Opinion Don’t panic (yet) as UK heads for the Brexit

Britain’s decision to depart from the European Union has caused convulsions in the Australian sharemarket but things may yet turn out OK, according to the UNSW Business School's Richard Holden.


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OPINION: Britain’s decision to depart from the European Union has caused convulsions in the Australian share market but things may turn out OK, according to a senior academic at the UNSW Business School.

The pound was hammered as the ‘Brexit’ vote came through, losing 20% of its value in a few hours. Fears of the implications have seen huge falls in most stock markets and commodities.

However, the UNSW Business School’s Professor Richard Holden says: “In the short term, Australia and the world’s economy is probably OK. We shouldn’t panic – but we should be aware something disastrous might happen in the next few weeks."

The pound has fallen in early trading in Asia on Monday, adding to Friday's record one-day decline, the global stock markets have plunged, and there was a flight to safety in capital markets that hammered currencies like the Australian dollar.

Professor Holden says the big concern is that short-term lending markets could dry up. “That caused the chaos surrounding Lehmann’s demise in 2008. Banks around the world rely on short-term funding. If those markets freeze, then there is an effective bank run. Worryingly, Australian banks rely more on short-term funding than almost any in the world. If confidence remains, credit is supplied. If not, seemingly small events can cause an expectations death spiral.”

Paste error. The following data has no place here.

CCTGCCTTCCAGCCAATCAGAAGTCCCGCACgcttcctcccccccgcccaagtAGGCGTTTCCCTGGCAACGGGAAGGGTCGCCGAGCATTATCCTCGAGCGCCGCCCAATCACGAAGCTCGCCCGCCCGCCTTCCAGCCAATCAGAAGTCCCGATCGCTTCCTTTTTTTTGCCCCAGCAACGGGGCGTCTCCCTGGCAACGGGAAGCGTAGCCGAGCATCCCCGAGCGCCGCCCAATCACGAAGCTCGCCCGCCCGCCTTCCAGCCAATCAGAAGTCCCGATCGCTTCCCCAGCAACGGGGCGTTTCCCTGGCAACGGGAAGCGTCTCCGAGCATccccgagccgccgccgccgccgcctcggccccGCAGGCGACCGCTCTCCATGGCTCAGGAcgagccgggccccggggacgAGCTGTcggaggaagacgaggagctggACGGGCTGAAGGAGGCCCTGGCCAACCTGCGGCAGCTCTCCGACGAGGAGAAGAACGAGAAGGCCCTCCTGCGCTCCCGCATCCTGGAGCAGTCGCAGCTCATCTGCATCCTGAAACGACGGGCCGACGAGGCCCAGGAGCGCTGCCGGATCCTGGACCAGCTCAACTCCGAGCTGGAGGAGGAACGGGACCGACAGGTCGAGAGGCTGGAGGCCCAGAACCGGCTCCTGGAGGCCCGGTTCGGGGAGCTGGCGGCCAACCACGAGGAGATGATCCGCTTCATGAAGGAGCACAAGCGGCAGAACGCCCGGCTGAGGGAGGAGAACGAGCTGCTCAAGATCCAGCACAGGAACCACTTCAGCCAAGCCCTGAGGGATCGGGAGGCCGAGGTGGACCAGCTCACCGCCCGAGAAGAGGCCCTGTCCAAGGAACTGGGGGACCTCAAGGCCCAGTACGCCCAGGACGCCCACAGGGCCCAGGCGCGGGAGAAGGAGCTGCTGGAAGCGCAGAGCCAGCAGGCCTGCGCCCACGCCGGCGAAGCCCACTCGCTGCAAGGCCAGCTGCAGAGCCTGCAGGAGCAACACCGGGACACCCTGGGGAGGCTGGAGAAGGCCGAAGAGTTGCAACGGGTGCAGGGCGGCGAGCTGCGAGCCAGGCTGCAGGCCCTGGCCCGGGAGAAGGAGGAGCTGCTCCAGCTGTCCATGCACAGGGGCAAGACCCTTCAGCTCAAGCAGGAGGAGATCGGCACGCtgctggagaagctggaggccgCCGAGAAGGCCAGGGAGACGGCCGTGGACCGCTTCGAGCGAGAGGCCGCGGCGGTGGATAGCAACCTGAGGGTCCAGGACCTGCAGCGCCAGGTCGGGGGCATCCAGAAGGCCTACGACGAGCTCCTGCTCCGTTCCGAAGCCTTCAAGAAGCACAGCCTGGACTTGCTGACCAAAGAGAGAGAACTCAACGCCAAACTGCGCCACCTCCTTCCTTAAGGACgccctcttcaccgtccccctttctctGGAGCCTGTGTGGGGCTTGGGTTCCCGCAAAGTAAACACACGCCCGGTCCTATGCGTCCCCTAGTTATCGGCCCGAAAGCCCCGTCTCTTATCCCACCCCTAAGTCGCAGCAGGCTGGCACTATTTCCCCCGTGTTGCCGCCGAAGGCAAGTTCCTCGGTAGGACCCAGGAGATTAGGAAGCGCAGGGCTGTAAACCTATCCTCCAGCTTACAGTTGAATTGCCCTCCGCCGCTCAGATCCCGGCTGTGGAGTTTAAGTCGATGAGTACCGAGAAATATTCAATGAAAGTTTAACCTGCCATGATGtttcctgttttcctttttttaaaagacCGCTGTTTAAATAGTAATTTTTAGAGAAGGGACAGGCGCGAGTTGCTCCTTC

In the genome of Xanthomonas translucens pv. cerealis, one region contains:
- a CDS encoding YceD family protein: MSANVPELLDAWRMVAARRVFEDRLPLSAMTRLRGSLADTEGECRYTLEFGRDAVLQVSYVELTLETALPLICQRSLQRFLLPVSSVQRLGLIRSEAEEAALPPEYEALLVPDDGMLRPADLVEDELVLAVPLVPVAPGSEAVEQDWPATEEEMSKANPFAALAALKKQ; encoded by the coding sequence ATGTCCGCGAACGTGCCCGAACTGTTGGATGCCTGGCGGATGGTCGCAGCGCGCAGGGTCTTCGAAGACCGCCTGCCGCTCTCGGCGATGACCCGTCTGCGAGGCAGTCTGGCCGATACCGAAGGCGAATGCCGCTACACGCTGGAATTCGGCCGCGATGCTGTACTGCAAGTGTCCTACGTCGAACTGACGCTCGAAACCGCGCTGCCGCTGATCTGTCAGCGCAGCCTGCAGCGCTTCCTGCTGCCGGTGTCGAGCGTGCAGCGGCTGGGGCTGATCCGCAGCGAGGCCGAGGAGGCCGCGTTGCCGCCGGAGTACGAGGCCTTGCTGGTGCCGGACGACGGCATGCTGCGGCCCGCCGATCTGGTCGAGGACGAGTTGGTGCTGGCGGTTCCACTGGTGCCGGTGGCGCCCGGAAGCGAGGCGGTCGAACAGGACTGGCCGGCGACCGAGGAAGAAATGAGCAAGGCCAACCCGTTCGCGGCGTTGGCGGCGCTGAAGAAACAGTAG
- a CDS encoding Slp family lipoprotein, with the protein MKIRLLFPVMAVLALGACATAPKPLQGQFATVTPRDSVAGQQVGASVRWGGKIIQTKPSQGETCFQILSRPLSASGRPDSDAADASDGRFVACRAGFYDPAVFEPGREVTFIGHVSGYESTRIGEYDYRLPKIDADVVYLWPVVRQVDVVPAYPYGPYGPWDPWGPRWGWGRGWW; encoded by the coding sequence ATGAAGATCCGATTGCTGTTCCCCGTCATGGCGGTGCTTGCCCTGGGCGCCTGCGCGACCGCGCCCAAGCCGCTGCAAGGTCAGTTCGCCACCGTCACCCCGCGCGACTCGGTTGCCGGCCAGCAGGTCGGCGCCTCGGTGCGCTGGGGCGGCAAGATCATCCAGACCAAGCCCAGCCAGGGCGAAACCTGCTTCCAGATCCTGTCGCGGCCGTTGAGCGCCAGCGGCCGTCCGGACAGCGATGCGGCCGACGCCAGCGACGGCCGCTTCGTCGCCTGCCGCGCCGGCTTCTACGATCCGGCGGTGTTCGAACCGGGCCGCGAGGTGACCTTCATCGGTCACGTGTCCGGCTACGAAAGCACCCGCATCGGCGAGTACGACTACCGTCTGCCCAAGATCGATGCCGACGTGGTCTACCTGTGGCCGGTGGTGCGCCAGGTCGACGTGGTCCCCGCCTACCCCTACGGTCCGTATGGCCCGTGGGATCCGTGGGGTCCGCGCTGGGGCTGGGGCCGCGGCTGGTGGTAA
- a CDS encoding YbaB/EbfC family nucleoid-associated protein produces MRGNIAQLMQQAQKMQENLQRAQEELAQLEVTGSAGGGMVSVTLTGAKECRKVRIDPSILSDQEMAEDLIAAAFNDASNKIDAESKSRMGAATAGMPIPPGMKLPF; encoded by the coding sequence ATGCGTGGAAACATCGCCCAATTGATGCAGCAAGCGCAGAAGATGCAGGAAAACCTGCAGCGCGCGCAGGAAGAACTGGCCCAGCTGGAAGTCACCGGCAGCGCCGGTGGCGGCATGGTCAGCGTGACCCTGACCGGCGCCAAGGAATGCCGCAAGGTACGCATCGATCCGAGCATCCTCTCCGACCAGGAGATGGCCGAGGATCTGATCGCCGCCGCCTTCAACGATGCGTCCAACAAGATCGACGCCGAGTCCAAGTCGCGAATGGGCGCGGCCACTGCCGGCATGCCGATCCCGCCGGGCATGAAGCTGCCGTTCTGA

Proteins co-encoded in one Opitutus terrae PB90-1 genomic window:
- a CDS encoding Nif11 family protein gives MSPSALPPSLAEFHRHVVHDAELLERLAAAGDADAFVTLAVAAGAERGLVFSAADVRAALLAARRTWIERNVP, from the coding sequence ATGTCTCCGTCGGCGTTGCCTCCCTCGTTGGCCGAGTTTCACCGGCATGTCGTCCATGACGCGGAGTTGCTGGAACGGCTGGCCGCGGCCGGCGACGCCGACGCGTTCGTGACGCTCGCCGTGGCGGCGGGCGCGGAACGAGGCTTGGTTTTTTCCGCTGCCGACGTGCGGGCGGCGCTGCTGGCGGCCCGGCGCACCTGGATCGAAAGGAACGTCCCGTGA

Professor Holden, an ARC Future Fellow, warns that an event like Brexit, that shakes confidence and creates massive political uncertainty, will have many stages: “Today’s announcement by the EU that negotiations on a Brexit can only commence once the trigger is pulled on the Article 50 exit route – which must be completed in two years – adds certainly to the process, but it means the UK can’t ‘test the waters’ with a long drawn out series of discussions. When the UK tells Brussels that it really is going out, then that really is it, and the real rollercoaster on the markets begins.” 

He sums up the position by saying there are a lot of known unknowns. “And the markets hate uncertainty. We don't yet know who will be Britain's prime minister, or even opposition leader. Scotland may leave the UK. Or there is a chance that Scotland could block the UK’s exit under an interpretation of the Scotland Act 1998, under which Scotland gained its own Parliament. There is even a chance of another referendum. With all this going on, expect the markets to be on a rollercoaster for the next week – the Australian election is a minor sideshow in comparison.”